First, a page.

Thursday, July 18, 2013

The Island That Time Forgot

The breeze played on the water and the salt spray washed the faces of the small crew as we headed out into the Miles River. Captain Rich Scofield guided Volunteer out into the water as we began to discuss what we might find on the blob of green that awaited our arrival in the middle of the River. Mike Hardesty, Assistant Director of the Chesapeake Semester and Ben Ford, Special Projects Coordinator, began talking in earnest about what their students might learn from a trip over to Long Point Island. Ecology, history, land-use, and Tom Horton’s book “Bay Country” were all mentioned as they discussed the potential lesson plans that could be developed around this ancient island.
Entrance to Long Point Island.
We puttsed up to a small dock on the far shore and Rob Forloney from the Chesapeake Bay Maritime Museum hopped ashore to tie up. As he did, a man started slowly walking toward the dock. “Hi. You must be the group from Washington College” he said as he approached the boat. He introduced himself as Jimmy Rouse, the owner of Long Point Island. As we all hopped back in the boat and started out for the Island, Jimmy began to tell stories of growing up on that Island. “We spent summers out here. There were three huge black walnut trees that we sold for lumber…we used the money from those trees to build the bulkheads…My father and his brothers build the cabins themselves.” Jimmy told us that he remembers when the island was connected to the mainland. In fact his family supervised driving bulldozers across the narrow land bridge onto the island for agricultural purposes.
Finally we bumped up against the dock and hopped onto shore. In front of us was a beautiful wooden cabin nestled under a canopy of mature oaks and pines. I could just imagine Thoreau walking out of the front door and sauntering off through the trees. “We can have this fixed up,” Jimmy’s wife said as we walked through the front door of the cabin. Mike immediately started pacing around happy as a kid in a candy shop, or as an environmentalist in a cabin in the woods. I could hear snippets of excited mutterings concerning team building and campfires. As my eyes drifted from the windows to the trees I couldn’t help but wondering about the incredible stories a place like this would hold. Cutoff from the mainland for over a hundred years, farmed until the 1920’s and then logged in the 1970’s, some of these trees had seen it all. The entire history of western civilization locked away in the rings of the white oak that swayed silently in the summer breeze. They had seen farmers tear up the soil to put in irrigation ditches. They had seen loggers tear down huge black walnut trees leaving gaping wounds in the canopy. They had seen children racing through the woods, combing the beaches for arrowheads, and studying the birds as they hopped through the undergrowth. Now they were watching a new group move through. A group that would fill the air with campfire smoke, good whole-body laughs, and exclamations of wonder and discovery.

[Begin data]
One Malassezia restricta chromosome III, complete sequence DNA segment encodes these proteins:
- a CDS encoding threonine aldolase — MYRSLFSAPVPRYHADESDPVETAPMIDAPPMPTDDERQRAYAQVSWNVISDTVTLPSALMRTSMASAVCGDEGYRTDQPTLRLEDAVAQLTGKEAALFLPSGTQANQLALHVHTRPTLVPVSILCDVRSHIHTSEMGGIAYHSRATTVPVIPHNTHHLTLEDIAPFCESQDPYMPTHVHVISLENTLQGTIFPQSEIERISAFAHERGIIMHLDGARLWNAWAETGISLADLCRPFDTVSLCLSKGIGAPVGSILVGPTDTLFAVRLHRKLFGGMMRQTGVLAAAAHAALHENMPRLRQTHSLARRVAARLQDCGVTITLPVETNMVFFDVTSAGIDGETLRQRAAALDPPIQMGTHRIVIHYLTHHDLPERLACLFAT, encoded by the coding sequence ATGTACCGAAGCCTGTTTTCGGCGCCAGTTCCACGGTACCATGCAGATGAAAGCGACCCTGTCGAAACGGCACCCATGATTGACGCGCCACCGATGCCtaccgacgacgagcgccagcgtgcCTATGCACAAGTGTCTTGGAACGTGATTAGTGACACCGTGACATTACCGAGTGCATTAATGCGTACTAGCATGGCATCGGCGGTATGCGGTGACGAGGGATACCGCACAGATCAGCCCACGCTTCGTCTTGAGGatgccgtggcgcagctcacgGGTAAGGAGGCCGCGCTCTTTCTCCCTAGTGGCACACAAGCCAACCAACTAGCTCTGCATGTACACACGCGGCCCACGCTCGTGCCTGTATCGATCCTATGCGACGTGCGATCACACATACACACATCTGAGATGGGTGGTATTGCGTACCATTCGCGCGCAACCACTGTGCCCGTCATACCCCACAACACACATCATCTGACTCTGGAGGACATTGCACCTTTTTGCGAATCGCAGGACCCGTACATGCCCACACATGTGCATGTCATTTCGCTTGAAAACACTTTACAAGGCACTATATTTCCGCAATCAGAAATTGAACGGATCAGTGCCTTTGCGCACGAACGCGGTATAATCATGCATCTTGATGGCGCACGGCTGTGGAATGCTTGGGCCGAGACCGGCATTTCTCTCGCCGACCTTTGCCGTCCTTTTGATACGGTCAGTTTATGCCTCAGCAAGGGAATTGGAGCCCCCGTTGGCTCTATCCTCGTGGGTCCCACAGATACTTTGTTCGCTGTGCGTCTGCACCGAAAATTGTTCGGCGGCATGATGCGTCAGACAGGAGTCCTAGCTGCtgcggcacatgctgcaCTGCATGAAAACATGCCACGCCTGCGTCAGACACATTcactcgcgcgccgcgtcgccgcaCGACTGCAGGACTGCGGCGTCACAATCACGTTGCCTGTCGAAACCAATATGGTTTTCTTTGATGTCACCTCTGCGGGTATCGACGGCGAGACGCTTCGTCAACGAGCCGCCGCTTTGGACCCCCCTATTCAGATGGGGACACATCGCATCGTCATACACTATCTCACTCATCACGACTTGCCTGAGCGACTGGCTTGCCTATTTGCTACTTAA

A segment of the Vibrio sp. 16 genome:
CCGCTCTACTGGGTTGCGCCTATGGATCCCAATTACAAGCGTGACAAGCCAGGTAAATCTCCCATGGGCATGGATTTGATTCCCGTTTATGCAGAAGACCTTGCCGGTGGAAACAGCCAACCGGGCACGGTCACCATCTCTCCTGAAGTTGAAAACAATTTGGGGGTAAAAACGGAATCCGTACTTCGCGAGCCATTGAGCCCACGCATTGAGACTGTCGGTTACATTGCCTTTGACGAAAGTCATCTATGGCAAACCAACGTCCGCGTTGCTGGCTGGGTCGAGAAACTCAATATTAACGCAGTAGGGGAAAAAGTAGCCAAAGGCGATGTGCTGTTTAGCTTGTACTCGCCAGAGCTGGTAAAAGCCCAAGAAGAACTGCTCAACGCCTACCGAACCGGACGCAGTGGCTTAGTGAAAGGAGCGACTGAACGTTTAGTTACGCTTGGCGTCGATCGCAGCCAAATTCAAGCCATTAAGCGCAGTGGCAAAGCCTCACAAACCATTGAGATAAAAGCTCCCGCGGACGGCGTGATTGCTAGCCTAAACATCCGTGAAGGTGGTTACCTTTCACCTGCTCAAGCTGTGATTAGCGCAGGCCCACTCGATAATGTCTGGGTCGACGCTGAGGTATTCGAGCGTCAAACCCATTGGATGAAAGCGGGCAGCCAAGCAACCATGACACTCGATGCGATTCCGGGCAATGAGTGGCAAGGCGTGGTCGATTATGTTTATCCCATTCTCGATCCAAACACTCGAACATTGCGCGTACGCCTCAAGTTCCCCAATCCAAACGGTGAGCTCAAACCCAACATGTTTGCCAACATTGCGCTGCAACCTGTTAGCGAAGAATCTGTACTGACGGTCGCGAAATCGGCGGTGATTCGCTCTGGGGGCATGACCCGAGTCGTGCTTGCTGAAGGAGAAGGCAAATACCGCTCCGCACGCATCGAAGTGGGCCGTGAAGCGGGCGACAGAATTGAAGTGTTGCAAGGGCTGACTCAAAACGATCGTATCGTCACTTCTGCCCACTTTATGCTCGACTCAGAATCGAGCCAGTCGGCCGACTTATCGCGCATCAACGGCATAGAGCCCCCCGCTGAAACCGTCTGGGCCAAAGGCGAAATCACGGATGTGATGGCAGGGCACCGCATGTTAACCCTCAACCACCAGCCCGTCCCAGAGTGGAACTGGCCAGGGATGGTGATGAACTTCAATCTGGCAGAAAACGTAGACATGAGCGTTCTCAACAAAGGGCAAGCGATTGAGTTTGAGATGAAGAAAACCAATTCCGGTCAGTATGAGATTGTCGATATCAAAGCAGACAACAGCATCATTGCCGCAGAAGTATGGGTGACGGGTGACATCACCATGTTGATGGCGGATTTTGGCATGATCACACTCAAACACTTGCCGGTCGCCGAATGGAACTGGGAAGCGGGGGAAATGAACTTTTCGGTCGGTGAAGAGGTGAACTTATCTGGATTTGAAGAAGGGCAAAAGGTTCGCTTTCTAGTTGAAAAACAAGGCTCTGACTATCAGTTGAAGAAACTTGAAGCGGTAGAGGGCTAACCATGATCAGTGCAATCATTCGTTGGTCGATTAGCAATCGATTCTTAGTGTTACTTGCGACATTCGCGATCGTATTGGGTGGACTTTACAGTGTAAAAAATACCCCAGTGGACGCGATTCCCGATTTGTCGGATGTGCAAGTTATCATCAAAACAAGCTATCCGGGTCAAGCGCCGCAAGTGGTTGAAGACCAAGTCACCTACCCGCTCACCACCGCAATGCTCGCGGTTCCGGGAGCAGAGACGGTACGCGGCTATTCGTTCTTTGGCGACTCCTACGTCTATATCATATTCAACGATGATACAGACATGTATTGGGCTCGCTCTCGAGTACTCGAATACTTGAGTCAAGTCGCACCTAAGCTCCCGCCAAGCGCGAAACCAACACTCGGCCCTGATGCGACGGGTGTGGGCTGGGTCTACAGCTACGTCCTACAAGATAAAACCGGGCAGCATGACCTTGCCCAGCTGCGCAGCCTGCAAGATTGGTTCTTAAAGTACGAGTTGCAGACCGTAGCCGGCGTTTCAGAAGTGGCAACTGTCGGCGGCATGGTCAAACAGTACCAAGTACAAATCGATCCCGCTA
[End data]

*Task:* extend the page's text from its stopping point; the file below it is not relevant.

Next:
The CES crew explores the forest on Long Point Island.
“Would you like to walk the length of the island?” Jimmy asked. Between the cabin and the far beach we discussed the history of the land at length. We were immersed in a discussion about the evolution of agriculture in the Chesapeake Bay region when we were interrupted by a Velociraptor. Well, at least it sounded like a Velociraptor, but after a little bit of searching we discovered that there was a heron rookery on the island.  For the next few minutes we watched as adult herons went to and from the nest bringing food for their young. In the distance we could hear the plaintive chirping of Osprey and Eagles. Beneath our feet the spent bodies of horseshoe crabs reminded us of the passing of the seasons, and brought us back to the task at hand. It might’ve been then, maybe it was while we were looking for raspberry bushes in one of the tangles of underbrush, or it might’ve been when we were all sitting on the porch of one of the cabins talking about the challenges and changes of the Chesapeake. Regardless of when it happened, we didn’t notice it until we were all loaded back on the boat and we began thinking about getting home that Rob said, “I think my watch stopped!”
None of us could figure out why that might’ve happened at the time, but I think now that I know the answer. I don’t think anything went wrong; I think that the Chesapeake, for just a brief moment, managed to break through all of our planning and give us an invitation. The Chesapeake called us with herons, the circling Osprey, the bodies of horseshoe crabs, and the slow march of box turtles.  For those of us who were there and for the students who will arrive there in a few short weeks with the Chesapeake Semester, Long Point Island will always be a place to stand still. A place to let the Chesapeake lap the soles of your feet and the quiet oaks shelter you, beckoning your return to peace, quiet, and good earth. 
Ben's box turtle.
This article was written by Rachel Field, Program and Intern Coordinator for the Center for Environment & Society.

Friday, July 12, 2013

Pilgrim on Radcliffe Creek

Arial view of Radcliffe Creek
Despite the time that I have spent in Chestertown as a student of Washington College, it was not until about two months ago that I first heard of Radcliffe Creek. Even as an Environmental Studies major, this creek was something that I had not been introduced to in my two years in school. As I began to research the history of the creek and its watershed, I met with some members from the town who are currently planning the construction of three retention pools at the source of Radcliffe Creek. Radcliffe Creek begins to form very near to the LaMotte building and the Acme shopping center on Route 213. The mouth of the creek is roughly a quarter mile from the Boat House on South Cross Street and feeds directly into the Chester River. Radcliffe Creek was identified as an area of impaired water in the Middle Chester River Restoration Action Strategy (MD DNR 2002) and the purpose of these retention pools is to help improve the water and habitat quality of Radcliffe so that it may no longer be considered impaired. During my research it was discovered that there used to be an old dumpsite in an area just south of Cromwell Clark Road. Additionally, there was a coal/gas manufacturing plant located on 813 West High Street—an area that backs up directly to Radcliffe Creek—that operated from 1910 to 1946. After these discoveries, the idea of performing sediment sampling and trace metal testing in addition to nutrient and water quality testing became much more prevalent. The creek itself is primarily fed by ground water and storm water runoff and has very low salinity (the average salinity of the creek is a mere 0.2 ppt). The plant life within the creek consists mostly of phragmites but there are healthy strands of cattails amongst the phragmites in addition to some forest vegetation along some of the banks of the creek.